Art by Sacha Irick
Lil Jon, First Lady Michelle Obama, Fred Armisen and more have spoken up about spreading excitement for the Nov. 4 midterm elections. Midterm elections are right around the corner, but what are they exactly? From deduction, one could guess they are elections in the middle of a president’s term, which is correct, but there is more. Although presidential elections are important, the midterm elections allow voters to choose those who will more directly impact their lives.
As Pepperdine students and U.S. citizens, we have an opportunity to take part in the democracy of the country. We can make a difference if we choose to put aside apathy and fight for change in the voting booth. We can make a difference if we collectively choose that we want to make a difference. Why allow generations older than us make the decisions that affect our future?
Midterm elections are when the public votes on governors and congresspeople who make the laws. These men and women may get discounted as unimportant, but the legislative branch is an integral part of our country’s balance of power and should be considered with utmost importance.
Since 2006, the Democrats have been the majority in the Senate, while the Republicans (GOP) hold the majority in the House of Representatives. This year, however, the GOP aims to take the majority of the Senate as well, meaning their agenda is more likely to move forward. Midterms are also important for the next presidential election because they set the tone for which political party has the most influence over the public. These are elections we should not only be paying close attention to, but participating in as well.
As Pepperdine students, we should have the tools and capacity to be informed individuals who turn out to vote.
“George Pepperdine envisioned an institution that would transform students’ lives so that they would, in turn, impact culture,” according to Pepperdine’s mission.
One way to carry out Pepperdine’s vision is through preparing students to be educated voters. President Andrew K. Benton sent an email Oct. 9 inviting students to join him in voting Nov. 4. While email is a great form of communication, bulk messages are easily dismissed and do not spark much conversation on important topics. Being part of voting culture is easier said than done.
Since 1972 when 18-year-olds were given the right to vote, young voter turn-out decreased steadily, with a spike in the last election. According to a census report on the last election, 45 percent of eligible voters ages 18 to 29 voted, while 72 percent of voters 65 and older went to the polls.
This was not the case during the Vietnam Era, when young people fueled change and impacted society. In 1972, 52.1 percent of young people ages 18 to 24 turned out to vote.
Today there are 46 million eligible voters in the 18 to 29 age bracket while only 39 million are in the 65 and older bracket. This means young voters potentially have a larger influence than the older voters who traditionally have more of an active role in political decision making.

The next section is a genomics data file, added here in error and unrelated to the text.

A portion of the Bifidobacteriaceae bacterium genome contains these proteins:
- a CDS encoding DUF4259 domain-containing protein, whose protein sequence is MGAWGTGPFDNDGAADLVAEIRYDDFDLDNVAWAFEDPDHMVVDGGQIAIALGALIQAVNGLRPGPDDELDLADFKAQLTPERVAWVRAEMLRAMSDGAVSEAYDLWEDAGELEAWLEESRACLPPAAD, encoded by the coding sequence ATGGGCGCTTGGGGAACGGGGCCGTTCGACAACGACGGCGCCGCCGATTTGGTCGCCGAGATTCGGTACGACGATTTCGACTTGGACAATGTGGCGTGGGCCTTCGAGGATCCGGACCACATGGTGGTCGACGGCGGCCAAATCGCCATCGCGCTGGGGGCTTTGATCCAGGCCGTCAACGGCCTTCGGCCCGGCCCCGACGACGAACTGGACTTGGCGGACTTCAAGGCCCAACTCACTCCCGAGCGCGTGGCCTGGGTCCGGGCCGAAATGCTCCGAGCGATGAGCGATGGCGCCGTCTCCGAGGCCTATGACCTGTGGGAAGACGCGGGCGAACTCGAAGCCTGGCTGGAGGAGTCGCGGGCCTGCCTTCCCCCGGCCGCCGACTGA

A single vote may not count for much, but when young people come together the vote matters.
A Civic Youth study conducted after the 2012 election found that 80 electoral votes from Ohio, Florida, Virginia and Pennsylvania would have gone to former GOP presidential candidate Mitt Romney if the youth vote was omitted. In other words, President Barack Obama would not have had a second term. The youth vote matters!
As a university, there are steps we can take toward creating prepared voters to make educated decisions about our future. How do we get to the polls? Pepperdine is not a polling site, but we can push for this to happen.
Until then, we should establish times for shuttles to carpool students to the nearest location, which is the Malibu County Public Library, for those who registered with Pepperdine as their address.
Our Student Government Association could also take a more active role during elections to spur fellow students to vote. Just as they campaigned to be elected, they could also encourage students to vote in U.S. elections, just as strongly if not more. Holding rallies or even using the Wednesday Convocation or Celebration Chapel could be a powerful way to spur the Wave vote. The bulk email often gets ignored; we need more powerful measures than this.
We can get back to the days of being an influential constituency. It is our responsibility today and tomorrow. Our inaction now will produce results, whether we like them or not.
Fight for the change you want to see. Your voice matters. Get out there and make waves with your vote, Pepperdine. Let your voice be heard.
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